Why Bother Anniversary

Telling us a story about a why bother time in your life in the comments below! I love reading them!

April 28th

May 4th

May 7th with Karen Salmansohn

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Laura Becker - May 3, 2021

I had to survive 35 years of dysthymia, generalized anxiety disorder, and major depressive disorder, including multiple hospitalizations, to get through to the other side – happiness. I finally found a treatment (transcranial magnetic stimulation, or TMS) that helps correct my brain chemistry, as well as a treatment that helps me understand why I react the way I do (dialectical behavior therapy, DBT). DBT also taught me a lot of skills I can use to choose to react differently, thus enhancing my life experiences. I honestly thought I would die alone and depressed in a dark basement apartment somewhere with a bottle of Jack Daniels in my hand. But my depression has been in remission for over a year, and no more Jack! I didn’t believe it was even within the realm of possibility for me to be happy, but look at me now! 🙂

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    Viv Kane - May 3, 2021

    I have had years of no confidence I was brought up in an era unfortunately where i was not given a lot of encouragement I know there will of been others who went through the same, went through life doing jobs I thought I could only do, not aim for things I really wanted to do as i wasn’t clever, or good enough i was worried about making mistakes, I was quite shy but had friends, met my husband, went on to have 4 children some of the time a lot actually I stayed at home to look after my children, but I did go on to work again when my youngest daughter was 3 in childcare, went on eventually to get qualified in level 2 and 3 , childcare, a lot of work with level 3 working part time running the house, children, there was so much work with the level 3 and I deep down knew I didn’t want this , but did it anyway, my mum and dad got ill during this time and that knocked me for six and then I got ill November 2015 with a chest infection, vitamin D deficiency I was just getting worse and ended up where the virus attacked my heart , I had a heart attack ,nearly died, I was so shocked, and have been traumatised by it and then procedures , 2 open heart surgeries, the last one a heart transplant in 2020, some people told me oh, your life will change and I expected to be instantly happy, but confused because I I wasent , physical recovery has been quicker than phscological- still , in between that my mum died, which was devastating, its made me realise I dont want to settle for being frightened of not doing what I really want , I’ve been writing down why bother prompts, maybe more writing because it’s easier following the norm of what I used to do for creativity( or lack of it) Jens book why bother I recently bought has blown me away, its like she knows me ,she makes me feel inspired by her life , her prompts , compassion, kindness, I do want to continue to write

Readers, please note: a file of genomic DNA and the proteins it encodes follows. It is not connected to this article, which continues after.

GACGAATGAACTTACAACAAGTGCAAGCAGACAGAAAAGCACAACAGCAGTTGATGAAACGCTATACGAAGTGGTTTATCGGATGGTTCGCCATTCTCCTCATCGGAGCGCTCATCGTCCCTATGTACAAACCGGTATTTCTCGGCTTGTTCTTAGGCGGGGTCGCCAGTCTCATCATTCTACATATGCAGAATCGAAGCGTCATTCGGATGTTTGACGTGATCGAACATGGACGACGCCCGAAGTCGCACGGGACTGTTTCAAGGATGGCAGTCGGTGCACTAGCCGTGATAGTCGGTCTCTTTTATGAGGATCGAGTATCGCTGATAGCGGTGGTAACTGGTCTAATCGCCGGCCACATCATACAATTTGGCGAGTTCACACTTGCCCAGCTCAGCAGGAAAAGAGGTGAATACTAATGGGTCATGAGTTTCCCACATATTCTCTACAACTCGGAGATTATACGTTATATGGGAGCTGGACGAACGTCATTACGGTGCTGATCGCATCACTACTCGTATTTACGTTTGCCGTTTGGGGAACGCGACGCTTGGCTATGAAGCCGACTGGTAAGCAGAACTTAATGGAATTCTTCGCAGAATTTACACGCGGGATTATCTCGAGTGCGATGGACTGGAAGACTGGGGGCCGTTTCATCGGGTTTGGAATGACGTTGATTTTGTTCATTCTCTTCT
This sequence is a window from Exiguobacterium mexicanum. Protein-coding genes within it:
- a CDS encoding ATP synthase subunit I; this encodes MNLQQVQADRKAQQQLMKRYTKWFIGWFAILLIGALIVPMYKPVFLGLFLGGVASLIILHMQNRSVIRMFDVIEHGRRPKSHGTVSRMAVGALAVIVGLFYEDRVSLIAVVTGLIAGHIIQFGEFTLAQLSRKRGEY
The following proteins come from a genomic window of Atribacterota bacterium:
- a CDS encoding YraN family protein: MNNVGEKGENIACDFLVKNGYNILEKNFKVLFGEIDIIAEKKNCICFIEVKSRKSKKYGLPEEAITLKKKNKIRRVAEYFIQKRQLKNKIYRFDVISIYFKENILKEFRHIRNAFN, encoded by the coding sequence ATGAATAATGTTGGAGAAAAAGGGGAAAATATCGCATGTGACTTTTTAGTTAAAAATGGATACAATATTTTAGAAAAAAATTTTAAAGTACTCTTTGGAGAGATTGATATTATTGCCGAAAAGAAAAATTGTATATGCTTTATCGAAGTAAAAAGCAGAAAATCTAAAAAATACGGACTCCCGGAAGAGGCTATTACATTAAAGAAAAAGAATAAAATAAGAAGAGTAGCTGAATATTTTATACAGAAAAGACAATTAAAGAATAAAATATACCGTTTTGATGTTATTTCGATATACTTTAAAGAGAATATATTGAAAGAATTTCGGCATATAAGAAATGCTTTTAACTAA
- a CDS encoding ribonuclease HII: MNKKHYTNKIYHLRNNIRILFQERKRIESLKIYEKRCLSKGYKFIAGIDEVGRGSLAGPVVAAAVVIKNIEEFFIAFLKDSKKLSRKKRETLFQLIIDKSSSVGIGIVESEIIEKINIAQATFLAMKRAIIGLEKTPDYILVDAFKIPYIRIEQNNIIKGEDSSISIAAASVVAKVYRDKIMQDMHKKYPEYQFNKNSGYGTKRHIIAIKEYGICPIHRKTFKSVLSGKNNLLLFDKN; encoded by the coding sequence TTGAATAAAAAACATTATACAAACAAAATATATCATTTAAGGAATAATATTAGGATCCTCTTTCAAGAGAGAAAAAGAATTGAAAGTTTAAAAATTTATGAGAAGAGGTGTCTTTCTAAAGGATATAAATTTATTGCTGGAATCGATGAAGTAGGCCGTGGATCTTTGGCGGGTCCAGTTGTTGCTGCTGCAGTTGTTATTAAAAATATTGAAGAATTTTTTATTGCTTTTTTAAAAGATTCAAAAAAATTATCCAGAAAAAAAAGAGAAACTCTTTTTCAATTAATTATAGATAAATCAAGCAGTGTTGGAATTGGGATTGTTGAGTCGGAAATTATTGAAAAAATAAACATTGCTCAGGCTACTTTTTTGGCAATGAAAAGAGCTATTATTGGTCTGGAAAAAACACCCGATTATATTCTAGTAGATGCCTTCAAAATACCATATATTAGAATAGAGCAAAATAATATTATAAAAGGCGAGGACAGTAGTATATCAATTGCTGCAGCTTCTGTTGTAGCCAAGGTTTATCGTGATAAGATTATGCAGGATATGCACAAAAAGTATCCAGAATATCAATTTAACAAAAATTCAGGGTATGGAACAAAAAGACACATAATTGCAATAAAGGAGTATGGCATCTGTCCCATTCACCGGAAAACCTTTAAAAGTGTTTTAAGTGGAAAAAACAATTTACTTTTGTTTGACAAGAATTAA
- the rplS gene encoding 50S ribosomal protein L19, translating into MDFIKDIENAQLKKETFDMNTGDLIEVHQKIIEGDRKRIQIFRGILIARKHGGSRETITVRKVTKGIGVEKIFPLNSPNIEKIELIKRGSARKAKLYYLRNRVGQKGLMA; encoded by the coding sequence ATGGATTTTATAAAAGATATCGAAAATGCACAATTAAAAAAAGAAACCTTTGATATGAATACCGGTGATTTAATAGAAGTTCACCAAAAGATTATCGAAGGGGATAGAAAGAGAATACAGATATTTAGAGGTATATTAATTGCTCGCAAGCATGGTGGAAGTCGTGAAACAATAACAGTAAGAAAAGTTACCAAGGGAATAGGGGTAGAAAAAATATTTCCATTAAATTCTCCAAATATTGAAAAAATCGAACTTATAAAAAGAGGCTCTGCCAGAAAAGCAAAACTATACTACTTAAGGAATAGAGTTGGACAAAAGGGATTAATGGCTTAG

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    jenniferlouden - May 8, 2021

    That is such great news! I’m so happy for you!

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    jenniferlouden - May 9, 2021

    Laura depression is so impossibly unfair and hard. I am amazed by your resiliency and inspired, thanks for sharing your story.

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Adrian - May 3, 2021

I recently had to go through and understand that almost every one of my friends, are all acting out of their Egos, and finally understand, that I have been taken off their list a long time ago. After a battle with my own Ego who wanted friendship, love, righteousness, compassion, kindness and felt being put down, forgotten, thrown out at the recycle bin of history, and being reduced from a talented aspiring writer and music producer to a mere stupid and idiot friend (which I’m really now), I now could see opening another door (as the friendship door in my life has finally closed). I can clearly see how I did so much and assigned so much of my time to cater to my old-time friends, just to ignore basically myself, my projects, my life, my work which granted me money and financial security. Now I can clearly see how I could again make time for myself, work as much as I can, so I can finally detach from all these toxic friendships (that had become over-time) that would soon grant me the freedom to roam the country and the world, so I can explore life and found real people with which I can form real friendships. Hard lesson, heartbreaking, but real truth. It seems that ever since I enrolled myself into the path of mindfulness and meditation, one by one, all my old friends forgot me or threw me out in the bin. Now I will gently and kindly continue my spiritual path, but this time I will only focus on real friendships and forget and forgive everyone that ever thought wrong about me. I cannot blame life, or anyone else, for these people that are, in the end, not the center of the world.